Foreign languages in African science classrooms : Perspectives on and approaches to language use during teaching
Oyoo, Samuel Ouma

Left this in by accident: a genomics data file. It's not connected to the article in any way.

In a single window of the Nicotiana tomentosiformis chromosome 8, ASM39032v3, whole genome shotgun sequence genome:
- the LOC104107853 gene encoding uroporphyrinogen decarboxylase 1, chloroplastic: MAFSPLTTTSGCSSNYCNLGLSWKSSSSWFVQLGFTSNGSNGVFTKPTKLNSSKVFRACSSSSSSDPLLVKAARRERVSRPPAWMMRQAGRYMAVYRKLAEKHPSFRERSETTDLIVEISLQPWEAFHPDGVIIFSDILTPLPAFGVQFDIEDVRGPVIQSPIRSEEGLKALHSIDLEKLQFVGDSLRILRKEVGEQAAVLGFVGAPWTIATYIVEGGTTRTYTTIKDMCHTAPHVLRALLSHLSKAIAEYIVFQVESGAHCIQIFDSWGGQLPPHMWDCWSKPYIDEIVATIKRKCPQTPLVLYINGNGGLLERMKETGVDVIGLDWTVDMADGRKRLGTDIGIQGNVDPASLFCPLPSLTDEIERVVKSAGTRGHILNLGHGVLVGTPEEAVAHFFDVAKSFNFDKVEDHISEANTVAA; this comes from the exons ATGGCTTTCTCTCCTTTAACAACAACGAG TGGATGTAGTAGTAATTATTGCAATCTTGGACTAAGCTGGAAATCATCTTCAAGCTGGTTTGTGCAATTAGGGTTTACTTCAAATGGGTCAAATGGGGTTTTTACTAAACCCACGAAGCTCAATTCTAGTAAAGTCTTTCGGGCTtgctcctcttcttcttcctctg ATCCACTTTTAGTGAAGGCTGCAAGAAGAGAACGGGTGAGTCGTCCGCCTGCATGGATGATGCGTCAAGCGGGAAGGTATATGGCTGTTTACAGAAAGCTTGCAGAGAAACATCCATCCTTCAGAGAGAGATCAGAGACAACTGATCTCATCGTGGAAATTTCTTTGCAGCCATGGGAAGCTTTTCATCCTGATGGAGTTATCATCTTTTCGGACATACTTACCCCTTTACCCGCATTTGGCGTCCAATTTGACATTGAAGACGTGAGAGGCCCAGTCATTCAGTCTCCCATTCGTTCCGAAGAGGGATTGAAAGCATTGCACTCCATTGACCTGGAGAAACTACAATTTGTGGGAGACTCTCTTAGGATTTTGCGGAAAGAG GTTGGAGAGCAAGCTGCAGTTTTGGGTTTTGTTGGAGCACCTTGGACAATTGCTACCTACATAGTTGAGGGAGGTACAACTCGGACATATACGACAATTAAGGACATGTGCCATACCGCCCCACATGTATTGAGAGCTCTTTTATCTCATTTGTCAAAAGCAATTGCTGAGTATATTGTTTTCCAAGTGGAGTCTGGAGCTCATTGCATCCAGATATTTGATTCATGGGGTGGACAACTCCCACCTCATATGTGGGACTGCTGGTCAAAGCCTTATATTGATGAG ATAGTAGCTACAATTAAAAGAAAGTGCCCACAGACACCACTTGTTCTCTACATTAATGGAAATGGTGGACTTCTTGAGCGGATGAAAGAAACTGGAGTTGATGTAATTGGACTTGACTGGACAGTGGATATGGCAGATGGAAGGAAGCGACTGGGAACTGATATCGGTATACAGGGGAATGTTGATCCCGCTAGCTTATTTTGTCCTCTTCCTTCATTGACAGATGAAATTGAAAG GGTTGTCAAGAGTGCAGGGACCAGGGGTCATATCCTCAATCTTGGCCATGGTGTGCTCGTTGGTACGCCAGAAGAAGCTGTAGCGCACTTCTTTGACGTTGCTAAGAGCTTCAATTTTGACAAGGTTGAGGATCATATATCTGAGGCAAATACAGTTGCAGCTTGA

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Africa is perhaps the only continent in th e world where most formal education is conducted in instructional languages that are foreign to most learne rs and their teachers. In this article, the objective is to ar gue an appropriate perspective on and suggest approaches to the use of (the foreign) language by science teachers during teaching, which may lead to learners’ enhanced understanding of the scientific concepts towards enhan ced outcomes. This article is the outcome of sustained literature reviews of cross-national research on language in science education over the last 40 years. In this article, a plural nature of school science including it being a distinct language, foreign to all learners irrespect ive of their first language is adopt ed. It is intended to be of particular relevance to contexts where formal learning in science is conducted in a foreign language because of the language proficiency requireme nt as a necessary first step in learning in that language. However, due to the global trends in immigration, the popularit y of English, as the preferred classroom language of instruction, especially how th e language of instruction changes when used in the science context, and the adopted view of science as a distinct language, this article is of relevance to the general in ternational science education comm unity. The main objective in this article is therefore to foreground the role of th e instructional language as used by the science teacher. This article particularly targets the scie nce teacher within the we ll known need for teacher intervention in the lear ning of school science.